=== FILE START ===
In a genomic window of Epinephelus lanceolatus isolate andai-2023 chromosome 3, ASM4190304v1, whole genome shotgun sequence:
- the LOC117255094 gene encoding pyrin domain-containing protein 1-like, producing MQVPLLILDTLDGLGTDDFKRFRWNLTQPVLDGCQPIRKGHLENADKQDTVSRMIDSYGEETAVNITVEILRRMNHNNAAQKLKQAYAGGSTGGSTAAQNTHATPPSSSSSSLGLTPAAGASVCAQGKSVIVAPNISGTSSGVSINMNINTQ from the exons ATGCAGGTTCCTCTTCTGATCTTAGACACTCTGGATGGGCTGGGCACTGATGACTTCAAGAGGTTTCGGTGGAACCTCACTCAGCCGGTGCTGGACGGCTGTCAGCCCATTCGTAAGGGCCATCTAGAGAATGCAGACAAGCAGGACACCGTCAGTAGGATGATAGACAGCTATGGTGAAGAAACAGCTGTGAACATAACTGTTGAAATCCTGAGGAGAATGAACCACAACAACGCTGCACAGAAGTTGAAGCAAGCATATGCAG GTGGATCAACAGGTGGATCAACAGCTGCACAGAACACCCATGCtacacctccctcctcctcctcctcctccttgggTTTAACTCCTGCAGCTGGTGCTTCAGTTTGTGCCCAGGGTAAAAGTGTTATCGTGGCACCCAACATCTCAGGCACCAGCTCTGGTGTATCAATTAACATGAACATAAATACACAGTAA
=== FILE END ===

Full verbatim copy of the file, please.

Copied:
In a genomic window of Epinephelus lanceolatus isolate andai-2023 chromosome 3, ASM4190304v1, whole genome shotgun sequence:
- the LOC117255094 gene encoding pyrin domain-containing protein 1-like, producing MQVPLLILDTLDGLGTDDFKRFRWNLTQPVLDGCQPIRKGHLENADKQDTVSRMIDSYGEETAVNITVEILRRMNHNNAAQKLKQAYAGGSTGGSTAAQNTHATPPSSSSSSLGLTPAAGASVCAQGKSVIVAPNISGTSSGVSINMNINTQ from the exons ATGCAGGTTCCTCTTCTGATCTTAGACACTCTGGATGGGCTGGGCACTGATGACTTCAAGAGGTTTCGGTGGAACCTCACTCAGCCGGTGCTGGACGGCTGTCAGCCCATTCGTAAGGGCCATCTAGAGAATGCAGACAAGCAGGACACCGTCAGTAGGATGATAGACAGCTATGGTGAAGAAACAGCTGTGAACATAACTGTTGAAATCCTGAGGAGAATGAACCACAACAACGCTGCACAGAAGTTGAAGCAAGCATATGCAG GTGGATCAACAGGTGGATCAACAGCTGCACAGAACACCCATGCtacacctccctcctcctcctcctcctccttgggTTTAACTCCTGCAGCTGGTGCTTCAGTTTGTGCCCAGGGTAAAAGTGTTATCGTGGCACCCAACATCTCAGGCACCAGCTCTGGTGTATCAATTAACATGAACATAAATACACAGTAA